Government reintroduces GDPR replacement bill with new reforms for marketers
The reformed bill has a number of implications for marketers, including further clarification around legitimate interest, changes to cookie consent exemptions, and a reduction in compliance paperwork.
The UK government is introducing its revised Data Protection and Digital Information Bill to parliament today, including further clarity for marketers around key data and privacy concerns.
The bill, which the Government says is a “common-sense led” version of the EU’s General Data Protection Regulation (GDPR), promises to reduce costs and burdens for British businesses and charities, while ensuring privacy and data protection remains in place.
The bill was first introduced under the previous government last summer, but was paused in September for further consultation with industry.
The latest version provides more clarity around legitimate interest for marketers. Under GDPR, controllers of data were able to utilise it without explicit consent if they had legitimate interest to do so, but many businesses lacked the confidence to rely on this as their legal basis for data collection for marketing.
Attracting and retaining customers and donors through direct marketing is now identified as a legitimate interest in the bill. However, customers will retain the right to object to marketing should they wish to.
It’s a reform the Data and Marketing Association has campaigned for over several years. UK CEO Chris Combemale, who chaired the Business Advisory Group during the most recent phase of consultation, says the organisation is pleased with the outcome:
“Attracting and retaining customers and donors is a fundamental legitimate interest of businesses and charities, so we are delighted the government has acknowledged this in the reforms to help drive innovation and growth,” he says.
The bill also puts forward an expanded range of exemptions to consent for cookies, which will reduce the need for consent banners, especially for ecommerce and charity websites. The idea is this will improve the customer experience while reducing “unnecessary red tape”.
We are confident that the bill should act as a catalyst for innovation and growth, while maintaining robust privacy protections across the UK.
Chris Combemale, DMA
The amount of paperwork marketers need to complete to demonstrate compliance will also be reduced in several areas, which will be especially beneficial to smaller organisations, the DMA says.
Meanwhile, there is an extension of the soft opt-in for email to non-commercial organisations, which will enable charities to communicate with existing donors and volunteers.
Combemale adds: “We are confident that the bill should act as a catalyst for innovation and growth, while maintaining robust privacy protections across the UK – an essential balance which will build consumer trust in the digital economy.”
For ISBA, which represents the interests of advertisers in the UK, the reformed bill has made some progress towards balancing privacy concerns and enabling brands to measure reach and impact, but more is required.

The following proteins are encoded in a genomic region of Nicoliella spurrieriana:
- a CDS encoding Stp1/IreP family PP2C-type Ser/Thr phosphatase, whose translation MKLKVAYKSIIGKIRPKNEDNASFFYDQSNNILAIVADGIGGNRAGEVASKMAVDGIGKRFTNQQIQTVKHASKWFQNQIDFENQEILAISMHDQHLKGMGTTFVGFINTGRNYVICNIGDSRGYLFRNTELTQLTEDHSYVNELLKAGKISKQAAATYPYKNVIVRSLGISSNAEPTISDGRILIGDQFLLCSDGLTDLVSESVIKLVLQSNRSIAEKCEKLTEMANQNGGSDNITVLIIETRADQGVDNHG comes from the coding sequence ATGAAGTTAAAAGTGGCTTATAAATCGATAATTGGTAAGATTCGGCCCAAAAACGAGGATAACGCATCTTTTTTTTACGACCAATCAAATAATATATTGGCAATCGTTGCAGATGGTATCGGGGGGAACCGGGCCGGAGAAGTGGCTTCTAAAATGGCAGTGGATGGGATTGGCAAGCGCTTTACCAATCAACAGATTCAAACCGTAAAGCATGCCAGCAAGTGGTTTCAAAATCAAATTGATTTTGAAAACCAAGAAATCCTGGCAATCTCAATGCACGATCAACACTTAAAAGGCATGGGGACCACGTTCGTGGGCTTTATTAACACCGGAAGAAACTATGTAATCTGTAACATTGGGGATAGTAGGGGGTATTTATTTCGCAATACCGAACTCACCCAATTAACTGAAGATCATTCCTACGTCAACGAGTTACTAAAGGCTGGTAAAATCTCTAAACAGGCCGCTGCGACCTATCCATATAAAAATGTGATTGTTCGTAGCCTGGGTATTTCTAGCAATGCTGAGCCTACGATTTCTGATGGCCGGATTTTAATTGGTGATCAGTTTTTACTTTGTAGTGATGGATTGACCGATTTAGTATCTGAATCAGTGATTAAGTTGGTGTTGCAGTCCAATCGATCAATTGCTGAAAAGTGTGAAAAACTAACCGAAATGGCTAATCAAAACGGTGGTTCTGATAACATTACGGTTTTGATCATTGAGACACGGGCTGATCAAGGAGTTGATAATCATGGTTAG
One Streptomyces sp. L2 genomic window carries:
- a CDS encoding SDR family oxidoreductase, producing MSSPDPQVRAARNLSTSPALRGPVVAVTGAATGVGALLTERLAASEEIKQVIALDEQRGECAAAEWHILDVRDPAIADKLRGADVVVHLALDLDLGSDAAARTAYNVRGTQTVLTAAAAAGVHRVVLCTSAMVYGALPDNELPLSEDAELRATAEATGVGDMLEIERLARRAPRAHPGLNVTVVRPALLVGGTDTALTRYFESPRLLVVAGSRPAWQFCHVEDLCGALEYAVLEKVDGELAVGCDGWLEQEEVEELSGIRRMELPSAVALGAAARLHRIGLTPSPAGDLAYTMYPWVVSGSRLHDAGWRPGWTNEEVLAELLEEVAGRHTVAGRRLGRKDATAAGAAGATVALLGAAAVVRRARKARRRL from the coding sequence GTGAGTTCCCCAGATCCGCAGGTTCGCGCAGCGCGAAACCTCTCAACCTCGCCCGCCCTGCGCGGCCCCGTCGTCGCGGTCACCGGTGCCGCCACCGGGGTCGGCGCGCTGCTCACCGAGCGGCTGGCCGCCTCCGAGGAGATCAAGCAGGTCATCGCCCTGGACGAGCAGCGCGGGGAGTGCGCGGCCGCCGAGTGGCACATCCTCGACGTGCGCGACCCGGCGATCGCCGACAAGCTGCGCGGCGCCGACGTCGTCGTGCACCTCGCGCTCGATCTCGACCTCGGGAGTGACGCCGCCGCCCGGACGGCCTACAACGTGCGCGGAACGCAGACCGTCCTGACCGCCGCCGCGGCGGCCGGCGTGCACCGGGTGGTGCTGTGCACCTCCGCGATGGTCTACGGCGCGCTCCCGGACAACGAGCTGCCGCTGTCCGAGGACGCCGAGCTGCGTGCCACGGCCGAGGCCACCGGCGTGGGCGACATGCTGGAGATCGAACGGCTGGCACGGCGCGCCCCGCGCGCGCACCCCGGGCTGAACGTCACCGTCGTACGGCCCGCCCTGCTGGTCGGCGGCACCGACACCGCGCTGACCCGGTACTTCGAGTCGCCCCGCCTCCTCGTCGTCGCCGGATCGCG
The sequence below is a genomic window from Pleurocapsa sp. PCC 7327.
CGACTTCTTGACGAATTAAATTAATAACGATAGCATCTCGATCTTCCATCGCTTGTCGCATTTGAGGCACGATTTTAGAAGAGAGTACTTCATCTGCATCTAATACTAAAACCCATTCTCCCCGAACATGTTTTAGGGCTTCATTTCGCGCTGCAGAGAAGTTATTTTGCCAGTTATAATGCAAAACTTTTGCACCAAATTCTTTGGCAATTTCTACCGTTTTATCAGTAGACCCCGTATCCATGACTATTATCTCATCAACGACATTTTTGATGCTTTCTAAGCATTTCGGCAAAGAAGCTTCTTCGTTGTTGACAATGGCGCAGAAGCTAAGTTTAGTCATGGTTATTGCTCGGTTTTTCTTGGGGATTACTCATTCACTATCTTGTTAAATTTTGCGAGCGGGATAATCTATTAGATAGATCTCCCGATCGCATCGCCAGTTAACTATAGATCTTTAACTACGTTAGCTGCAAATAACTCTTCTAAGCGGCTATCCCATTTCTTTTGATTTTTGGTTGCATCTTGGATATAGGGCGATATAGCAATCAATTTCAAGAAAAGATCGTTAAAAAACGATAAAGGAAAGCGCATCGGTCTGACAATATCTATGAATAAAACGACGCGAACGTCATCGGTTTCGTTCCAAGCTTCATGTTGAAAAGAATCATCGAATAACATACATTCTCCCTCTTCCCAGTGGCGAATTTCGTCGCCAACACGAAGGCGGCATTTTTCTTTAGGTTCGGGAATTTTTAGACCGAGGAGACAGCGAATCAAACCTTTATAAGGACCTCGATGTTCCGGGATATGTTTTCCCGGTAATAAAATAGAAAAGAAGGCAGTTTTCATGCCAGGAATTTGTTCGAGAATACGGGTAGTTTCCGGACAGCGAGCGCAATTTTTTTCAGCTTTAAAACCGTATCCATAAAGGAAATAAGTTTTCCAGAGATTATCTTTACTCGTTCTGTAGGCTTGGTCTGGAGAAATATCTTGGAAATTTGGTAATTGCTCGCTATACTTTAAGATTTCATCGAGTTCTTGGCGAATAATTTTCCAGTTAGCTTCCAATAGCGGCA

Rob Newman, director of public affairs at ISBA, says: “At first glance, the bill represents a useful relaxation of some burdensome obligations, and welcome clarity on ‘legitimate interest’; but there is still work to do to enable advertising measurement and analytics to be carried out.
“We also look forward to seeing the framework under which individuals will be able to prove their identity digitally, which could have implications for advertisers who sell age-restricted products.”
The IAB UK also has concerns and is urging the government to extend cookie consent exemptions to advertising measurement and analytics, which it deems “necessary, non-intrusive functions”.
“This would achieve the risk-based and proportionate approach to cookie consent that the government wants. In its current form, the bill doesn’t make the most of this opportunity for meaningful change,” says head of policy and regulatory affairs, Christie Dennehy-Neil.
How changes to cookie consent mechanisms will be developed and implemented is also cause for concern for the digital ad industry, she adds, explaining: “Appropriate checks and balances need to be in place to ensure that such changes will actually improve the user experience, avoid the risk of negative impacts on competition in the market, and protect the viability of the ad-funded business model our open web relies on.”
Nevertheless, science, innovation and technology secretary Michelle Donelan claims the new regime will be “easier to understand” and “easier to comply with”.
“Our new laws release British businesses from unnecessary red tape to unlock new discoveries, drive forward next generation technologies, create jobs and boost our economy,” she says.Marketing bodies call for ‘swift clarity’ over government’s decision to split DCMS
Additional reforms in the bill include making it easier for scientific research to reuse data, new clarification around the use of AI technologies, and the creation of a statutory board for the UK’s independent data regulator, the Information Commissioner’s Office (ICO).
The news comes just weeks after the government overhauled its ministerial departments, taking responsibility for digital away from what was the DCMS and turning it into the Department for Culture, Media and Sport, led by new secretary Lucy Frazer.
Former culture secretary Michelle Donelan left to head up the newly-created Department for Science, Innovation and Technology, after less than a year in her previous role. Created to accelerate Sunak’s vision of turning the UK into the next Silicon Valley, the department will “drive the innovation that will deliver public services, create new and better-paid jobs, and grow the economy”.